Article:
ALEXANDRIA, Va. (9/7/12)--UBS Securities on Thursday joined the list of Wall Street firms that have been sued by the National Credit Union Administration (NCUA). The agency alleged that UBS violated federal and state securities laws when it sold securities to U.S. Central Corporate FCU and Western Corporate FCU that caused losses.
The NCUA's complaint, which was filed in Kansas federal district court, states that UBS sellers and underwriters made numerous material misrepresentations in the offering documents when that firm sold a combined $1.1 billion in securities to the two failed corporates.
These misrepresentations caused U.S. Central and WesCorp to believe the risks of loss associated with these investments were minimal, when in fact the risks were substantial, said NCUA.
"The strength of our entire financial system relies on trust and accountability," NCUA Board Chairman Debbie Matz said in a release. "As our complaint makes clear, UBS Securities violated this trust, which contributed to the collapse of two corporate credit unions and the resulting crisis in the credit union industry. NCUA has worked to restore stability to the credit union system. Now we intend to hold UBS Securities, as well as other responsible parties, accountable," she added.
For the full NCUA release, use the resource link.
The agency has also settled with Citigroup, Deutsche Bank Securities, and HSBC, avoiding the cost of litigation and bringing in more than $170 million in funds that were lost due to the corporate credit union investments. The NCUA has also filed five similar actions against J.P. Morgan Securities, RBS Securities, Goldman Sachs, and Wachovia, and each of these suits are progressing through the court system.
U.S. District Judge Richard D. Rogers of the U.S. District Court for the District of Kansas in late July gave the agency permission to move forward with a combined lawsuit against RBS Securities and Wachovia.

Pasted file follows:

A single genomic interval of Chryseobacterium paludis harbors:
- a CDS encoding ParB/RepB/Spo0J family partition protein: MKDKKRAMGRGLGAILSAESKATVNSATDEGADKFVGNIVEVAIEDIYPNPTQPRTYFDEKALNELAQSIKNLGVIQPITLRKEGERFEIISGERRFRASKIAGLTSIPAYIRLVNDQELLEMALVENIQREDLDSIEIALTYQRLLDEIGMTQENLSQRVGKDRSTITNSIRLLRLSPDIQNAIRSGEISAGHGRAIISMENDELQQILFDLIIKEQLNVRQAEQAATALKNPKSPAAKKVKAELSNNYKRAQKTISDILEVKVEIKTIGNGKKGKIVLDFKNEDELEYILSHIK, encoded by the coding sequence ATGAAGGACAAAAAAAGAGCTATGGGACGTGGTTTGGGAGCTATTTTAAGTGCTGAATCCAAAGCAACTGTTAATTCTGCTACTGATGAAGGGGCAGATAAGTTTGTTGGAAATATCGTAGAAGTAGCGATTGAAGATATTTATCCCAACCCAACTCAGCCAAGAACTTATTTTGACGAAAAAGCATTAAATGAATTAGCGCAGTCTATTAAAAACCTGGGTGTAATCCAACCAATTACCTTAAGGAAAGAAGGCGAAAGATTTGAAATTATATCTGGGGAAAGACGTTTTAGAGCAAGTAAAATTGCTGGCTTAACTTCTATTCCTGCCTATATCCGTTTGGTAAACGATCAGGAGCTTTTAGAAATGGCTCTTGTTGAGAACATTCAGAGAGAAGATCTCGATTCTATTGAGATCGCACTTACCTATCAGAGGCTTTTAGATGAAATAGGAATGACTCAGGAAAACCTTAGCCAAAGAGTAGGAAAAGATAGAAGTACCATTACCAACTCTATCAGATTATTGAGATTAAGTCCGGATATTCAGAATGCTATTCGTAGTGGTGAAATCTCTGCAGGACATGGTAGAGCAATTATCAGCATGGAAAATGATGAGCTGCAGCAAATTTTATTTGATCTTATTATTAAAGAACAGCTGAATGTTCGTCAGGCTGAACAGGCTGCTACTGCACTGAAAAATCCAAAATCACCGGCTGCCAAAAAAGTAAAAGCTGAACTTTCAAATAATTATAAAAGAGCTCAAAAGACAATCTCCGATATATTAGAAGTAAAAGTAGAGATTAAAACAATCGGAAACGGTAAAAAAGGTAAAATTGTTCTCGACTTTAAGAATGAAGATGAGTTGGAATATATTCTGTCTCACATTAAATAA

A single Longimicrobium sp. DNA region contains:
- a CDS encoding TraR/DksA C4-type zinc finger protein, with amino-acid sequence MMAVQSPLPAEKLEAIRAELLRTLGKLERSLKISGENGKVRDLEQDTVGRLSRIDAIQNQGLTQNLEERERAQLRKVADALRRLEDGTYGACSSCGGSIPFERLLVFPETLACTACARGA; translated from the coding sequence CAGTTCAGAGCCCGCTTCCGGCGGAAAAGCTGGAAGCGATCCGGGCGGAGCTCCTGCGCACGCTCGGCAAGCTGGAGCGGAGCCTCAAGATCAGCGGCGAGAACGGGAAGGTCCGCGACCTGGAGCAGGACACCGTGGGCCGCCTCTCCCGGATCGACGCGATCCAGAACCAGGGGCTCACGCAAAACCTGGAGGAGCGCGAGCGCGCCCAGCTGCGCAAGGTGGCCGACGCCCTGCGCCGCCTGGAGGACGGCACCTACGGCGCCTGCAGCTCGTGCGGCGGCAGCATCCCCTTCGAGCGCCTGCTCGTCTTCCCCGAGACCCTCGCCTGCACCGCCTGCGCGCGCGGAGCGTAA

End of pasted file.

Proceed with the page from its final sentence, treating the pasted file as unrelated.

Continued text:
While elements of the NCUA's suit had been questioned by the defendants, the judge said the agency had met the statute of limitations requirement in filing the suit with an extension of time, called an "extender clause," and had provided enough evidence to make a "plausible" claim of misrepresentation by the banks regarding the risk of the securities bought by the corporates.
The certificates in question were offered and sold to U.S. Central in 2006 and 2007, more than three years before NCUA filed the lawsuit on June 20, 2011. The banks had argued that NCUA had not met the required statute of limitations, as the securities in question were sold to the corporates in 2006 and 2007. However, the judge said NCUA had not waited too late to file its suits. He also noted that the NCUA could not have known the specifics of the securities offered to the corporates until it took them under conservatorship. (See related July 27 News Now story: Court: NCUA's Wall St. bank suits can proceed)